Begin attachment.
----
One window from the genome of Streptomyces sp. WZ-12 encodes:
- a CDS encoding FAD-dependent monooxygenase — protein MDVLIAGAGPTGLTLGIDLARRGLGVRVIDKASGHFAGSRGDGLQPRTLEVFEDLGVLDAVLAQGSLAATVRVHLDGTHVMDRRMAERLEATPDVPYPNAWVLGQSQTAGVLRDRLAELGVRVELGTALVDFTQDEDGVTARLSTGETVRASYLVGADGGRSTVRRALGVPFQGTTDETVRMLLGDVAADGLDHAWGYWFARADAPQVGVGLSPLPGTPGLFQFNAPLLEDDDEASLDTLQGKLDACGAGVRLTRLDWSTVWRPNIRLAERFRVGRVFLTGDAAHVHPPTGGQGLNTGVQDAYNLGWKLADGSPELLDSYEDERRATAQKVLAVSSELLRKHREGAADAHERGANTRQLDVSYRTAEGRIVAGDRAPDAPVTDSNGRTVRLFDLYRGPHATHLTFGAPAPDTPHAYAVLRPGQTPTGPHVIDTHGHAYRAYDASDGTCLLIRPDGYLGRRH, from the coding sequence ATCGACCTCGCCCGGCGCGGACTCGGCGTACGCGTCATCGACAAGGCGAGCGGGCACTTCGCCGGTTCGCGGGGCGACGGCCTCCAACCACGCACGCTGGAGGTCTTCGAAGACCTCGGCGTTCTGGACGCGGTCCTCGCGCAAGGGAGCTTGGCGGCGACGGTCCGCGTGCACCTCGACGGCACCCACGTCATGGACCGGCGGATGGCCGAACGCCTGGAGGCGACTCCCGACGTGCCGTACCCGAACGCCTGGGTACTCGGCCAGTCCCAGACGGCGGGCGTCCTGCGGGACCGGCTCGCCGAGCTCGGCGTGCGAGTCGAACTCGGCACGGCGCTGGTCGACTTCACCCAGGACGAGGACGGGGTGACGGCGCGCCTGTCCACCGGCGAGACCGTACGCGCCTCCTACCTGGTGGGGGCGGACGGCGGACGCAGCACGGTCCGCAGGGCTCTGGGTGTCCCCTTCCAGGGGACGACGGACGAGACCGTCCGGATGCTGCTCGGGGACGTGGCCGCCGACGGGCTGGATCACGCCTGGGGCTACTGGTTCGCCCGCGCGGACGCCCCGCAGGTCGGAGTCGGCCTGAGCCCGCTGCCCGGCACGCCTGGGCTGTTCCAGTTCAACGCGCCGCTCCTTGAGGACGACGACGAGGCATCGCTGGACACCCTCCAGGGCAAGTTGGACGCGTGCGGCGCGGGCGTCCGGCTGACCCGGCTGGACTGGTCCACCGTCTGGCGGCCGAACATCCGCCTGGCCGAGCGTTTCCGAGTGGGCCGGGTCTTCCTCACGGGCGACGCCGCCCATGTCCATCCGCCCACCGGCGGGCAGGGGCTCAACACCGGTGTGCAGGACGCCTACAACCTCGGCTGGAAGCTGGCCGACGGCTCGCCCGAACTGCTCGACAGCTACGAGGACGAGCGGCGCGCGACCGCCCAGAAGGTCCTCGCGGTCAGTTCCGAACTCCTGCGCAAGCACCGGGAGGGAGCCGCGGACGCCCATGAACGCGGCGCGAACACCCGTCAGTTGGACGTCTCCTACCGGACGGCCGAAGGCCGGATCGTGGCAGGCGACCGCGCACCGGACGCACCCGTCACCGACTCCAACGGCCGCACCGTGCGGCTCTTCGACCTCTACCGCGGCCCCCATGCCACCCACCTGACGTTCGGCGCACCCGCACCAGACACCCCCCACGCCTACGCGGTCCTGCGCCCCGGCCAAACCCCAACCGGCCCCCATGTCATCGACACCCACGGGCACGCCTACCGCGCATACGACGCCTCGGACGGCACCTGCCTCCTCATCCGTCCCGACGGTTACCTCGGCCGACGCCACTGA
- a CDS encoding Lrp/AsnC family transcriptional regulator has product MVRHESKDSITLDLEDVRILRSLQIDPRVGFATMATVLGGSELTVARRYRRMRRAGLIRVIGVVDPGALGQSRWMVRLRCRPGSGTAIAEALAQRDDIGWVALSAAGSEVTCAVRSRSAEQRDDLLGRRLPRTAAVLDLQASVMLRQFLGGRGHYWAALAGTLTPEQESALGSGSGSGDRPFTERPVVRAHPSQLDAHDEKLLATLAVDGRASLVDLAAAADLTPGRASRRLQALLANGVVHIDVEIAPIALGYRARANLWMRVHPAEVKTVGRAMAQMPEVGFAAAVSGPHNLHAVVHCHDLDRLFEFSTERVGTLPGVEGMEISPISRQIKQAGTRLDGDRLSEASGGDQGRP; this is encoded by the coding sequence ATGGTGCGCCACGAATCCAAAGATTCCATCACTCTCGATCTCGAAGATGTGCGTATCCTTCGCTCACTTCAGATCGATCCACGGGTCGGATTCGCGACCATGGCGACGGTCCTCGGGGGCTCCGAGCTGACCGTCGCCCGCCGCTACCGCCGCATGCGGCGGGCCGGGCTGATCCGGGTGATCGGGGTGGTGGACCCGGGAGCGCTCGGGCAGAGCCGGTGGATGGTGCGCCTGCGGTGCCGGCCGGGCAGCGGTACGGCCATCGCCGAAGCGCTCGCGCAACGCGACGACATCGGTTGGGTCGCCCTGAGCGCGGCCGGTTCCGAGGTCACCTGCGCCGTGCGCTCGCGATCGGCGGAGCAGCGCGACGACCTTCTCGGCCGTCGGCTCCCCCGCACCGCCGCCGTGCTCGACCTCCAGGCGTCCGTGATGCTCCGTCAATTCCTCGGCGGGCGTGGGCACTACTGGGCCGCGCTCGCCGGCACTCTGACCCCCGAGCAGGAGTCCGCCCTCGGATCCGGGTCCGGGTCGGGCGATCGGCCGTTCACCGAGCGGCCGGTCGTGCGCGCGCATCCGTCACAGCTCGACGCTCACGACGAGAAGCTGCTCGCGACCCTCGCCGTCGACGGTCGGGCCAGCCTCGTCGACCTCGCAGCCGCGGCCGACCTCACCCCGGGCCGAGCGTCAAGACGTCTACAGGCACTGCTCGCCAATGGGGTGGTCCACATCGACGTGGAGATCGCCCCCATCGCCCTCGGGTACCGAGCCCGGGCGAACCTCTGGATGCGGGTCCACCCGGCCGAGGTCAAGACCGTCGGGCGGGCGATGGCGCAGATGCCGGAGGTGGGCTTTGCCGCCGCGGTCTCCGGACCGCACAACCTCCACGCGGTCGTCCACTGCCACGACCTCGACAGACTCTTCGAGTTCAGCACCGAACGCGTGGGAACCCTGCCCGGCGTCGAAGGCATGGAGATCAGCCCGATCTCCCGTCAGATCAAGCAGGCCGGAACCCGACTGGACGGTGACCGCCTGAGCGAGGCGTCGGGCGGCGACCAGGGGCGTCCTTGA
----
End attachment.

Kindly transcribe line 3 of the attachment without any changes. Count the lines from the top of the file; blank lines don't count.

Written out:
- a CDS encoding Lrp/AsnC family transcriptional regulator has product MVRHESKDSITLDLEDVRILRSLQIDPRVGFATMATVLGGSELTVARRYRRMRRAGLIRVIGVVDPGALGQSRWMVRLRCRPGSGTAIAEALAQRDDIGWVALSAAGSEVTCAVRSRSAEQRDDLLGRRLPRTAAVLDLQASVMLRQFLGGRGHYWAALAGTLTPEQESALGSGSGSGDRPFTERPVVRAHPSQLDAHDEKLLATLAVDGRASLVDLAAAADLTPGRASRRLQALLANGVVHIDVEIAPIALGYRARANLWMRVHPAEVKTVGRAMAQMPEVGFAAAVSGPHNLHAVVHCHDLDRLFEFSTERVGTLPGVEGMEISPISRQIKQAGTRLDGDRLSEASGGDQGRP; this is encoded by the coding sequence ATGGTGCGCCACGAATCCAAAGATTCCATCACTCTCGATCTCGAAGATGTGCGTATCCTTCGCTCACTTCAGATCGATCCACGGGTCGGATTCGCGACCATGGCGACGGTCCTCGGGGGCTCCGAGCTGACCGTCGCCCGCCGCTACCGCCGCATGCGGCGGGCCGGGCTGATCCGGGTGATCGGGGTGGTGGACCCGGGAGCGCTCGGGCAGAGCCGGTGGATGGTGCGCCTGCGGTGCCGGCCGGGCAGCGGTACGGCCATCGCCGAAGCGCTCGCGCAACGCGACGACATCGGTTGGGTCGCCCTGAGCGCGGCCGGTTCCGAGGTCACCTGCGCCGTGCGCTCGCGATCGGCGGAGCAGCGCGACGACCTTCTCGGCCGTCGGCTCCCCCGCACCGCCGCCGTGCTCGACCTCCAGGCGTCCGTGATGCTCCGTCAATTCCTCGGCGGGCGTGGGCACTACTGGGCCGCGCTCGCCGGCACTCTGACCCCCGAGCAGGAGTCCGCCCTCGGATCCGGGTCCGGGTCGGGCGATCGGCCGTTCACCGAGCGGCCGGTCGTGCGCGCGCATCCGTCACAGCTCGACGCTCACGACGAGAAGCTGCTCGCGACCCTCGCCGTCGACGGTCGGGCCAGCCTCGTCGACCTCGCAGCCGCGGCCGACCTCACCCCGGGCCGAGCGTCAAGACGTCTACAGGCACTGCTCGCCAATGGGGTGGTCCACATCGACGTGGAGATCGCCCCCATCGCCCTCGGGTACCGAGCCCGGGCGAACCTCTGGATGCGGGTCCACCCGGCCGAGGTCAAGACCGTCGGGCGGGCGATGGCGCAGATGCCGGAGGTGGGCTTTGCCGCCGCGGTCTCCGGACCGCACAACCTCCACGCGGTCGTCCACTGCCACGACCTCGACAGACTCTTCGAGTTCAGCACCGAACGCGTGGGAACCCTGCCCGGCGTCGAAGGCATGGAGATCAGCCCGATCTCCCGTCAGATCAAGCAGGCCGGAACCCGACTGGACGGTGACCGCCTGAGCGAGGCGTCGGGCGGCGACCAGGGGCGTCCTTGA